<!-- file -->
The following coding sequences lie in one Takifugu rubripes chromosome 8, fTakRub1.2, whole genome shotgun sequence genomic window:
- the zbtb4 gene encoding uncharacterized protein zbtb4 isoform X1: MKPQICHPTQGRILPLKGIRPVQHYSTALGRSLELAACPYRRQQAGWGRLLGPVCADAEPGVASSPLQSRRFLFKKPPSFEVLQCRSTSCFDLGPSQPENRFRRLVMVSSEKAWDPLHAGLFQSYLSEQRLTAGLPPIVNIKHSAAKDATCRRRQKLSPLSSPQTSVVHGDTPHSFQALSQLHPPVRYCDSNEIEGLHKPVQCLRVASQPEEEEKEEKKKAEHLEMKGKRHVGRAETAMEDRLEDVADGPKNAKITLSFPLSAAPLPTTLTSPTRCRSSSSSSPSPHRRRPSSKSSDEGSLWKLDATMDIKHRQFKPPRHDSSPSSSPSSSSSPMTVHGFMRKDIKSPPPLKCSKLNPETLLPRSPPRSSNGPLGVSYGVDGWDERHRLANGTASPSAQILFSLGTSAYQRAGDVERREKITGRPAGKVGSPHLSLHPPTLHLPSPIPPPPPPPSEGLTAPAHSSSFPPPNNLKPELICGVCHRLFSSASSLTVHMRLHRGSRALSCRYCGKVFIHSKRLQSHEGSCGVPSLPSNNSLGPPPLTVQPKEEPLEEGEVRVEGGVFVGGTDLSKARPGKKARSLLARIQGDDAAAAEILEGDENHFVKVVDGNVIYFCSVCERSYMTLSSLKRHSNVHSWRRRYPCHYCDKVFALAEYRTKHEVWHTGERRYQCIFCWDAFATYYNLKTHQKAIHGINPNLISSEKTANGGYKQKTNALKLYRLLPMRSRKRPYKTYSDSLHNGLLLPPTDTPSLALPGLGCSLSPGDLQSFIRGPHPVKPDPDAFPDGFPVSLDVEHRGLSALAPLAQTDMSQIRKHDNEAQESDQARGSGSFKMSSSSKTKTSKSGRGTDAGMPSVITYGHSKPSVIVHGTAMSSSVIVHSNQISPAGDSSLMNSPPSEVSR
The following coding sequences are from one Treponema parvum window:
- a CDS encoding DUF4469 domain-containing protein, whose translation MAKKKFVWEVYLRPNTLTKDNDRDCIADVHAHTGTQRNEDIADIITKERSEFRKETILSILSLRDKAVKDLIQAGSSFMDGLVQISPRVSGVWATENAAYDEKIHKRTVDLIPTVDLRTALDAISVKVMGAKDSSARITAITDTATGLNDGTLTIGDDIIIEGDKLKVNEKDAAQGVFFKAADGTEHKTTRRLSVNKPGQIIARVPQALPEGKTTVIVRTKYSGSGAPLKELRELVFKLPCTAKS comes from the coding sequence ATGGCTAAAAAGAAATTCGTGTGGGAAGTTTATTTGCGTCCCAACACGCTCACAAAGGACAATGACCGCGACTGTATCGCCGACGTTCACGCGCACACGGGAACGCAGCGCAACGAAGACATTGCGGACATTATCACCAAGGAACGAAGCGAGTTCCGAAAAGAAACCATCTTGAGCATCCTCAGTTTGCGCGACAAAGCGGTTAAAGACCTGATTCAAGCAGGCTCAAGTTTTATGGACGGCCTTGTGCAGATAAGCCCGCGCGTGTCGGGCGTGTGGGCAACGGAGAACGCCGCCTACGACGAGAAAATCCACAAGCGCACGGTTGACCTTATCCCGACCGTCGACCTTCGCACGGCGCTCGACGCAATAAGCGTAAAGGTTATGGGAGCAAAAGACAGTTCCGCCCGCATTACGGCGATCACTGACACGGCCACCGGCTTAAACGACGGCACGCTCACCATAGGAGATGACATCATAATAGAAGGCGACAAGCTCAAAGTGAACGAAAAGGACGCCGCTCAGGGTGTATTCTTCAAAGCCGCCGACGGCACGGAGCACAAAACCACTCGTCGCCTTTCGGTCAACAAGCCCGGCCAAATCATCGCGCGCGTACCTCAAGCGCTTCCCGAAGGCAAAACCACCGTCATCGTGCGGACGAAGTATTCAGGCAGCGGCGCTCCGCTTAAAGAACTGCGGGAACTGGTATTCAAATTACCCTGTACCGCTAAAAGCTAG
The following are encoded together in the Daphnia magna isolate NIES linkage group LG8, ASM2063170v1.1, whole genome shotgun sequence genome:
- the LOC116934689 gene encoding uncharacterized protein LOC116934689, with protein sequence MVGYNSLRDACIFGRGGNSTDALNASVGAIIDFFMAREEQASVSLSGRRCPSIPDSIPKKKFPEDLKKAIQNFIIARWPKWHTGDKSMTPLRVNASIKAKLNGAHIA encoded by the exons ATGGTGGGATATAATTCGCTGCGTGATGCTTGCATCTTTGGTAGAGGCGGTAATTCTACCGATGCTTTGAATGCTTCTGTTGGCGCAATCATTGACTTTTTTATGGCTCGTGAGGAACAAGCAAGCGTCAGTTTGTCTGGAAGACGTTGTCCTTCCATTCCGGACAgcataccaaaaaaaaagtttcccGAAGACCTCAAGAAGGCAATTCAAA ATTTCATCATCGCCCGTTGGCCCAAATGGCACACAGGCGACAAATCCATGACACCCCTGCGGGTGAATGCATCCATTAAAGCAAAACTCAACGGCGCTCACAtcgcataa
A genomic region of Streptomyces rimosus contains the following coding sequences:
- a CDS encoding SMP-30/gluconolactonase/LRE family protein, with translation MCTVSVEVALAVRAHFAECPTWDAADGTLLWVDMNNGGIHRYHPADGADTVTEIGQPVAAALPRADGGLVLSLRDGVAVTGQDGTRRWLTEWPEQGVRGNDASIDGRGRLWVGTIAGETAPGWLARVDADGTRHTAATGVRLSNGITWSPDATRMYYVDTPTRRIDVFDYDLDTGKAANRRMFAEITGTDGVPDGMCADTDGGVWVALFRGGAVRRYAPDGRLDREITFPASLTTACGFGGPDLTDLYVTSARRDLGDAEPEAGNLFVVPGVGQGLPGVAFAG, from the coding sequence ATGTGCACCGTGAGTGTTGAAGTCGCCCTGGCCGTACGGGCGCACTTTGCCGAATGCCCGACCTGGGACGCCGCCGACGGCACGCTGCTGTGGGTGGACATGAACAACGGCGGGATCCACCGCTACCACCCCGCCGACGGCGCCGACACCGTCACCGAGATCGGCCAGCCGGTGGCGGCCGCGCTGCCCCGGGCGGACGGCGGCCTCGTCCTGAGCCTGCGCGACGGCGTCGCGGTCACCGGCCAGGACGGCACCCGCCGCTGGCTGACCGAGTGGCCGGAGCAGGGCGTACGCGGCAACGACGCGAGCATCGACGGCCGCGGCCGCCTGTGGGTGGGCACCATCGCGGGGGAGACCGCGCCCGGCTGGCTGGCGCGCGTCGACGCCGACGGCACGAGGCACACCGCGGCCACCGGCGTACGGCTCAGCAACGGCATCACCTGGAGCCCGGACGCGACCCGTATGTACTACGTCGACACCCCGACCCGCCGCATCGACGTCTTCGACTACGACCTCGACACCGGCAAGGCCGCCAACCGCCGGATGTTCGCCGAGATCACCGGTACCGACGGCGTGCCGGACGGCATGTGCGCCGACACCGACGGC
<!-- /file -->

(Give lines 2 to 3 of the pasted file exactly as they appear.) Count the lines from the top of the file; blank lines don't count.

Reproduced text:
- the zbtb4 gene encoding uncharacterized protein zbtb4 isoform X1: MKPQICHPTQGRILPLKGIRPVQHYSTALGRSLELAACPYRRQQAGWGRLLGPVCADAEPGVASSPLQSRRFLFKKPPSFEVLQCRSTSCFDLGPSQPENRFRRLVMVSSEKAWDPLHAGLFQSYLSEQRLTAGLPPIVNIKHSAAKDATCRRRQKLSPLSSPQTSVVHGDTPHSFQALSQLHPPVRYCDSNEIEGLHKPVQCLRVASQPEEEEKEEKKKAEHLEMKGKRHVGRAETAMEDRLEDVADGPKNAKITLSFPLSAAPLPTTLTSPTRCRSSSSSSPSPHRRRPSSKSSDEGSLWKLDATMDIKHRQFKPPRHDSSPSSSPSSSSSPMTVHGFMRKDIKSPPPLKCSKLNPETLLPRSPPRSSNGPLGVSYGVDGWDERHRLANGTASPSAQILFSLGTSAYQRAGDVERREKITGRPAGKVGSPHLSLHPPTLHLPSPIPPPPPPPSEGLTAPAHSSSFPPPNNLKPELICGVCHRLFSSASSLTVHMRLHRGSRALSCRYCGKVFIHSKRLQSHEGSCGVPSLPSNNSLGPPPLTVQPKEEPLEEGEVRVEGGVFVGGTDLSKARPGKKARSLLARIQGDDAAAAEILEGDENHFVKVVDGNVIYFCSVCERSYMTLSSLKRHSNVHSWRRRYPCHYCDKVFALAEYRTKHEVWHTGERRYQCIFCWDAFATYYNLKTHQKAIHGINPNLISSEKTANGGYKQKTNALKLYRLLPMRSRKRPYKTYSDSLHNGLLLPPTDTPSLALPGLGCSLSPGDLQSFIRGPHPVKPDPDAFPDGFPVSLDVEHRGLSALAPLAQTDMSQIRKHDNEAQESDQARGSGSFKMSSSSKTKTSKSGRGTDAGMPSVITYGHSKPSVIVHGTAMSSSVIVHSNQISPAGDSSLMNSPPSEVSR
The following coding sequences are from one Treponema parvum window: